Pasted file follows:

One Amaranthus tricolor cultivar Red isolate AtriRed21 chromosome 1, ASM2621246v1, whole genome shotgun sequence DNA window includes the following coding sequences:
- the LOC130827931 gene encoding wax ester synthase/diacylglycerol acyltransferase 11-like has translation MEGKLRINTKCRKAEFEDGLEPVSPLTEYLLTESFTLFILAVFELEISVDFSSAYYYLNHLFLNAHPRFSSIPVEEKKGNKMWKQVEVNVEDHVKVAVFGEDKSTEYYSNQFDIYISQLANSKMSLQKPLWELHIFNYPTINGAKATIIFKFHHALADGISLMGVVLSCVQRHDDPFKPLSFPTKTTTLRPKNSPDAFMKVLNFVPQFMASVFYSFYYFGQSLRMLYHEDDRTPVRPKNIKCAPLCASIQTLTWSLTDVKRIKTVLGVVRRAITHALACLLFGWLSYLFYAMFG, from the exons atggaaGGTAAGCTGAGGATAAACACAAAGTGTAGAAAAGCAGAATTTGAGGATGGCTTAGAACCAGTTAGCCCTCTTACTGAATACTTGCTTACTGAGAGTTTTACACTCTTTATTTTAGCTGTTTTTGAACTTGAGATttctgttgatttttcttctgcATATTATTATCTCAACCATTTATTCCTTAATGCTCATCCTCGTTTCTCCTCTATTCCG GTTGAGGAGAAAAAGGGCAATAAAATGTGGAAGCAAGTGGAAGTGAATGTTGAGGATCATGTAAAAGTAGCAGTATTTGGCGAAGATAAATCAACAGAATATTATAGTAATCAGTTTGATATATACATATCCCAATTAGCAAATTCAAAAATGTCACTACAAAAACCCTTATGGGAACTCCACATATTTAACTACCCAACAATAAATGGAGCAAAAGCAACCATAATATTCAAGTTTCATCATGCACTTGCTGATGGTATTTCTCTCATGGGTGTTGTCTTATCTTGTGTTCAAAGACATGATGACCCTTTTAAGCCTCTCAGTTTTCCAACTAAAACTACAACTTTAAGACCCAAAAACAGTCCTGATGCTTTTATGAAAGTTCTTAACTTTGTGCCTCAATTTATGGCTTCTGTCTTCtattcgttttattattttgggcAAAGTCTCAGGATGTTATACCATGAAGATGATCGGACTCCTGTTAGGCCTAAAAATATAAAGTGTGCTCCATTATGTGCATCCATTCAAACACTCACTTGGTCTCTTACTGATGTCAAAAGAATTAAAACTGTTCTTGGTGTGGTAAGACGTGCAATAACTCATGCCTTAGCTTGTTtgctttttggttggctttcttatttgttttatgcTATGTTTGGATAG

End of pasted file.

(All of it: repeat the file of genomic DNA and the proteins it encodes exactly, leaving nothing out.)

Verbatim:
One Amaranthus tricolor cultivar Red isolate AtriRed21 chromosome 1, ASM2621246v1, whole genome shotgun sequence DNA window includes the following coding sequences:
- the LOC130827931 gene encoding wax ester synthase/diacylglycerol acyltransferase 11-like has translation MEGKLRINTKCRKAEFEDGLEPVSPLTEYLLTESFTLFILAVFELEISVDFSSAYYYLNHLFLNAHPRFSSIPVEEKKGNKMWKQVEVNVEDHVKVAVFGEDKSTEYYSNQFDIYISQLANSKMSLQKPLWELHIFNYPTINGAKATIIFKFHHALADGISLMGVVLSCVQRHDDPFKPLSFPTKTTTLRPKNSPDAFMKVLNFVPQFMASVFYSFYYFGQSLRMLYHEDDRTPVRPKNIKCAPLCASIQTLTWSLTDVKRIKTVLGVVRRAITHALACLLFGWLSYLFYAMFG, from the exons atggaaGGTAAGCTGAGGATAAACACAAAGTGTAGAAAAGCAGAATTTGAGGATGGCTTAGAACCAGTTAGCCCTCTTACTGAATACTTGCTTACTGAGAGTTTTACACTCTTTATTTTAGCTGTTTTTGAACTTGAGATttctgttgatttttcttctgcATATTATTATCTCAACCATTTATTCCTTAATGCTCATCCTCGTTTCTCCTCTATTCCG GTTGAGGAGAAAAAGGGCAATAAAATGTGGAAGCAAGTGGAAGTGAATGTTGAGGATCATGTAAAAGTAGCAGTATTTGGCGAAGATAAATCAACAGAATATTATAGTAATCAGTTTGATATATACATATCCCAATTAGCAAATTCAAAAATGTCACTACAAAAACCCTTATGGGAACTCCACATATTTAACTACCCAACAATAAATGGAGCAAAAGCAACCATAATATTCAAGTTTCATCATGCACTTGCTGATGGTATTTCTCTCATGGGTGTTGTCTTATCTTGTGTTCAAAGACATGATGACCCTTTTAAGCCTCTCAGTTTTCCAACTAAAACTACAACTTTAAGACCCAAAAACAGTCCTGATGCTTTTATGAAAGTTCTTAACTTTGTGCCTCAATTTATGGCTTCTGTCTTCtattcgttttattattttgggcAAAGTCTCAGGATGTTATACCATGAAGATGATCGGACTCCTGTTAGGCCTAAAAATATAAAGTGTGCTCCATTATGTGCATCCATTCAAACACTCACTTGGTCTCTTACTGATGTCAAAAGAATTAAAACTGTTCTTGGTGTGGTAAGACGTGCAATAACTCATGCCTTAGCTTGTTtgctttttggttggctttcttatttgttttatgcTATGTTTGGATAG